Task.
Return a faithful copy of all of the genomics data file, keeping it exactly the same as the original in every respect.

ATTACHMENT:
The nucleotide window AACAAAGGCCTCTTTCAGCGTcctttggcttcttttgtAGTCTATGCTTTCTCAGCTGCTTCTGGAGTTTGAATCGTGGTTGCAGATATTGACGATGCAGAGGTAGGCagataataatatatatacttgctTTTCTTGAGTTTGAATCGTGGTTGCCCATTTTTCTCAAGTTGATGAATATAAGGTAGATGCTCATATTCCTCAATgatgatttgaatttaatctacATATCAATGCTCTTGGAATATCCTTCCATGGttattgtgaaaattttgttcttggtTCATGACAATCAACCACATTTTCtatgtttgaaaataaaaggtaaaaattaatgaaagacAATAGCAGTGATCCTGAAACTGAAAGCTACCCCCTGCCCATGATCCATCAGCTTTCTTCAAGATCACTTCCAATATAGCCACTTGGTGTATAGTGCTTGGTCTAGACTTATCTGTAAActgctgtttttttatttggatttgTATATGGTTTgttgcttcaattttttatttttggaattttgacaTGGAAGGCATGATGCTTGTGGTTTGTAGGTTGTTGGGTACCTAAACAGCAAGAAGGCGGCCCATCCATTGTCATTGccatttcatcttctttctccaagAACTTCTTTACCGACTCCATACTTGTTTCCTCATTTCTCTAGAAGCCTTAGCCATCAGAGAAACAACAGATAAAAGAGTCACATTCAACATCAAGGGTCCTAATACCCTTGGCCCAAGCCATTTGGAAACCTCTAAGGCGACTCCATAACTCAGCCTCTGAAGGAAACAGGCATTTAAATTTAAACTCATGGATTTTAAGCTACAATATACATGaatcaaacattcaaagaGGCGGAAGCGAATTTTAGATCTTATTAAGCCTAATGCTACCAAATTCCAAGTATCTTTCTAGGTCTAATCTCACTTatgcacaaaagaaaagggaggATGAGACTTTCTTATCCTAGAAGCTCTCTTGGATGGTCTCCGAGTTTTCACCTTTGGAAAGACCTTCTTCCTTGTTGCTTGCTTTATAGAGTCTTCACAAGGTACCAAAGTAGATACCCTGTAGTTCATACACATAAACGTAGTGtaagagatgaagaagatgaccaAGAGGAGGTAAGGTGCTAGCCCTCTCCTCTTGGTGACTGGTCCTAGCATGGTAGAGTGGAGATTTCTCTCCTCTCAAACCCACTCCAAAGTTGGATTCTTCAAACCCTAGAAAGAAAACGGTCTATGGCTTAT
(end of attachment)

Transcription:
The nucleotide window AACAAAGGCCTCTTTCAGCGTcctttggcttcttttgtAGTCTATGCTTTCTCAGCTGCTTCTGGAGTTTGAATCGTGGTTGCAGATATTGACGATGCAGAGGTAGGCagataataatatatatacttgctTTTCTTGAGTTTGAATCGTGGTTGCCCATTTTTCTCAAGTTGATGAATATAAGGTAGATGCTCATATTCCTCAATgatgatttgaatttaatctacATATCAATGCTCTTGGAATATCCTTCCATGGttattgtgaaaattttgttcttggtTCATGACAATCAACCACATTTTCtatgtttgaaaataaaaggtaaaaattaatgaaagacAATAGCAGTGATCCTGAAACTGAAAGCTACCCCCTGCCCATGATCCATCAGCTTTCTTCAAGATCACTTCCAATATAGCCACTTGGTGTATAGTGCTTGGTCTAGACTTATCTGTAAActgctgtttttttatttggatttgTATATGGTTTgttgcttcaattttttatttttggaattttgacaTGGAAGGCATGATGCTTGTGGTTTGTAGGTTGTTGGGTACCTAAACAGCAAGAAGGCGGCCCATCCATTGTCATTGccatttcatcttctttctccaagAACTTCTTTACCGACTCCATACTTGTTTCCTCATTTCTCTAGAAGCCTTAGCCATCAGAGAAACAACAGATAAAAGAGTCACATTCAACATCAAGGGTCCTAATACCCTTGGCCCAAGCCATTTGGAAACCTCTAAGGCGACTCCATAACTCAGCCTCTGAAGGAAACAGGCATTTAAATTTAAACTCATGGATTTTAAGCTACAATATACATGaatcaaacattcaaagaGGCGGAAGCGAATTTTAGATCTTATTAAGCCTAATGCTACCAAATTCCAAGTATCTTTCTAGGTCTAATCTCACTTatgcacaaaagaaaagggaggATGAGACTTTCTTATCCTAGAAGCTCTCTTGGATGGTCTCCGAGTTTTCACCTTTGGAAAGACCTTCTTCCTTGTTGCTTGCTTTATAGAGTCTTCACAAGGTACCAAAGTAGATACCCTGTAGTTCATACACATAAACGTAGTGtaagagatgaagaagatgaccaAGAGGAGGTAAGGTGCTAGCCCTCTCCTCTTGGTGACTGGTCCTAGCATGGTAGAGTGGAGATTTCTCTCCTCTCAAACCCACTCCAAAGTTGGATTCTTCAAACCCTAGAAAGAAAACGGTCTATGGCTTAT